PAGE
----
Well, little cages and brick barriers and mists of clinging castor oil all seemed ineffective, as we have lost over 80 seedlings at last count, munched down to their stumps in the prime of their babyhood. My memory is quite faulty but I’m pretty sure that Vole Despair is a regular season we must go through here at the farm … at least I hope so, because then it will have an end and we can marvel once more about how we somehow managed to make things work remarkably well in spite of the nightly mass casualty events. Every broccoli we get this year should be considered a miracle and eaten with all appropriate mindful reverence and ritual.
The rain … it’s back to its usual tricks. We haven’t had a significant rain for a week and a half now, and so we are back to running the irrigation daily and trying not to hurl curses at the towering thundering masses of clouds that pass and form close enough to smell, but never be moistened by. We get “thundersun” regularly, which is just what you’d figure it is.
This is an odd harvest newsletter to write – for perhaps the first time ever (10 years of this now!), Kristin and I don’t have to do deliveries to town! Thanks Walter and the GrandSehrs! It’s weird to write this sitting in the pack shack listening to the chickens and chicks and chickadees instead of trying to form coherent thoughts over the vagaries of traffic and baby and Otis’s amazing neverending stream of language. A chipmunk just ran over my foot though.
Inside Box 4
Today’s harvest was fun with a solid crew; WWOOFers Kim & Laura, all-stars Marty & Marcia, and 8-year CSA veteran Walter and partner Dante all made these jam-packed boxes flow into reality without much trouble at all. The drizzle we got was timed perfectly to the break for lunch, and the cloud cover was much welcomed by both vegetables and those who picked ’em. Since we had extra hands we even did a salad mix we hadn’t planned on; enjoy!
- Salad Mix – red and green lettuce, arugula, a bit of radish green leaves, and a smattering of tat soi and a few peas tips
- Green onions
- Peas – mostly sugar snap and a few snow peas
- Napa cabbage
- Radish microgreens
We had a chat with the bot and here’s what we came up with together:
1. Sugar Snap Pea and Napa Cabbage Stir-Fry:
- Heat oil in a wok or skillet and stir-fry sliced green onions, sugar snap peas, and thinly sliced small turnips until crisp-tender.
- Add a splash of soy sauce, minced garlic, and grated ginger for flavor.
- Serve the stir-fry over steamed rice or quinoa for a light and vibrant meal.
2. Turnip and Cucumber Salad:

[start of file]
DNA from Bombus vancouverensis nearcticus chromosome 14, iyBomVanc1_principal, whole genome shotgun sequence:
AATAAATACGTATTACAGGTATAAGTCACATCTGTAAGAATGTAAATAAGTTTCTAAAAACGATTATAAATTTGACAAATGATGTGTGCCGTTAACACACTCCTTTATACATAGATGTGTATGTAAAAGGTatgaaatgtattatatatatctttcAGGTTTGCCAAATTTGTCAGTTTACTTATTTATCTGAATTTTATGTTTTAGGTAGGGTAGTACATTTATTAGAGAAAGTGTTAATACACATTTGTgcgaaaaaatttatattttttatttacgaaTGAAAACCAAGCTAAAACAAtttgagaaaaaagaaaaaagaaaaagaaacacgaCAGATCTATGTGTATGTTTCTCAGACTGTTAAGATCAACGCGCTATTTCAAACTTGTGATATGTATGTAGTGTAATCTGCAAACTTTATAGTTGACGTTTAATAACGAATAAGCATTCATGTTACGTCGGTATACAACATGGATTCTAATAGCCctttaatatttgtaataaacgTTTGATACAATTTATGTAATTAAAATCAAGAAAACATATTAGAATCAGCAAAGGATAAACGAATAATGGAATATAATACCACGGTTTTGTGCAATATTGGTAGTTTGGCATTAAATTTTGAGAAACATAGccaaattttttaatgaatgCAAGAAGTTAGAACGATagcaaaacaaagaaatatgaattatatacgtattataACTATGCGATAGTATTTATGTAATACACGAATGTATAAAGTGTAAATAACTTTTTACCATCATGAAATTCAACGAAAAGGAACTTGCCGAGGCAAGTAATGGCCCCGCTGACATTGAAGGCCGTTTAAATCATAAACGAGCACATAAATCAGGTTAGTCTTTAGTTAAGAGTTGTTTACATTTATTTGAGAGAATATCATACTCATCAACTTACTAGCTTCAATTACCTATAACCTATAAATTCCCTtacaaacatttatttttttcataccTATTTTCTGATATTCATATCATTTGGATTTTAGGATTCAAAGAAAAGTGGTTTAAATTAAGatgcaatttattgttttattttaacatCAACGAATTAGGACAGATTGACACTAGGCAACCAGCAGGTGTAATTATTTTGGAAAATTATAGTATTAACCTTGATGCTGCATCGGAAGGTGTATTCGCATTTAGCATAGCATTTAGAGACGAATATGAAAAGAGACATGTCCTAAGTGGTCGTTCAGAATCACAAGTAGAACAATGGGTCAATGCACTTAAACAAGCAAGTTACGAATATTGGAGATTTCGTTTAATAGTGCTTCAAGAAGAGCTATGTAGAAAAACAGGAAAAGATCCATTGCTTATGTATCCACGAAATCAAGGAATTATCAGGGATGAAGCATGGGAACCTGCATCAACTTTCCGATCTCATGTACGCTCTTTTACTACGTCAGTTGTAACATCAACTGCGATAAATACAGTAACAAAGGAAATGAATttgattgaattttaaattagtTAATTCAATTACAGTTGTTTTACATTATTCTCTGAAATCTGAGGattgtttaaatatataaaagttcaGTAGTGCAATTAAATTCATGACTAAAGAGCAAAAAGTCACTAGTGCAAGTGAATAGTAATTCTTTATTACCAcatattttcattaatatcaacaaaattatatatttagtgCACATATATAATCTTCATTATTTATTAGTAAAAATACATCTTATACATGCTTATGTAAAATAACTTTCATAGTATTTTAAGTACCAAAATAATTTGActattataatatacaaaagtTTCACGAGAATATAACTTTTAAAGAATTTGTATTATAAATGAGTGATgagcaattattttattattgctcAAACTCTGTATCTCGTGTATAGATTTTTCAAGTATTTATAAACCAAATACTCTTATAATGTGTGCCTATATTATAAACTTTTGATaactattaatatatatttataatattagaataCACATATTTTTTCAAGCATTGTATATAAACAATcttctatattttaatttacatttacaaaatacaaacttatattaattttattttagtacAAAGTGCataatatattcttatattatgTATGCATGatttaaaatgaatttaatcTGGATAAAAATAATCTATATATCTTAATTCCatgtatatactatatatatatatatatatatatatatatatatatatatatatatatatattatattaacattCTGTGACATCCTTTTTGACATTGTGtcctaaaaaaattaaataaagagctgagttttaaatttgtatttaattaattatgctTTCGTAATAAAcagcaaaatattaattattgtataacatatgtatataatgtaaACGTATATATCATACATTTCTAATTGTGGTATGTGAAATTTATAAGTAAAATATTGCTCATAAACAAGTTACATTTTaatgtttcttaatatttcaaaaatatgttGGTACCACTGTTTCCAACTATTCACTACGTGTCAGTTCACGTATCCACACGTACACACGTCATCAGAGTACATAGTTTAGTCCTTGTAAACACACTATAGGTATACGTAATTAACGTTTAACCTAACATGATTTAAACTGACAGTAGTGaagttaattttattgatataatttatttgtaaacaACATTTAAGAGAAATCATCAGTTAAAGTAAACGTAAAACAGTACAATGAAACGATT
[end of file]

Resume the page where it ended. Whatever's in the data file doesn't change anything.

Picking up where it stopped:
- Thinly slice small turnips and cucumbers and place them in a bowl.
- Toss with a refreshing dressing made from a combination of lemon juice, olive oil, honey, and chopped green onions.
- Season with salt and pepper to taste and let the flavors meld in the fridge before serving as a cool summer salad.
3. Radish Microgreen and Green Onion Pesto:
- Blend radish microgreens, green onions, garlic, Parmesan cheese, toasted pine nuts, and olive oil in a food processor until smooth.
- Use the pesto as a flavorful spread for sandwiches or a topping for grilled vegetables, roasted chicken, or pasta dishes.
4. Zucchini and Turnip Fritters:
- Grate zucchini and small turnips and squeeze out any excess moisture.
- Mix them together with whisked eggs, breadcrumbs, chopped green onions, salt, and pepper.
- Shape the mixture into small fritters and pan-fry until golden brown and crispy.
- Serve the fritters with a side of Greek yogurt or a tangy dipping sauce.
5. Green Onion and Cucumber Salad with Sesame Dressing:
- Thinly slice green onions and cucumbers and combine them in a bowl.
- In a separate bowl, whisk together soy sauce, rice vinegar, sesame oil, honey, and a sprinkle of toasted sesame seeds.
- Pour the dressing over the vegetables and toss to coat.
- Let the salad marinate in the refrigerator for a while to allow the flavors to meld before serving.
6. Grilled Napa Cabbage with Soy-Ginger Glaze:
- Cut Napa cabbage into wedges and brush them with a mixture of soy sauce, grated ginger, minced garlic, and a touch of honey.
- Grill the cabbage wedges until they are slightly charred and tender.
- Serve as a tasty side dish or as a unique addition to a grilled vegetable platter.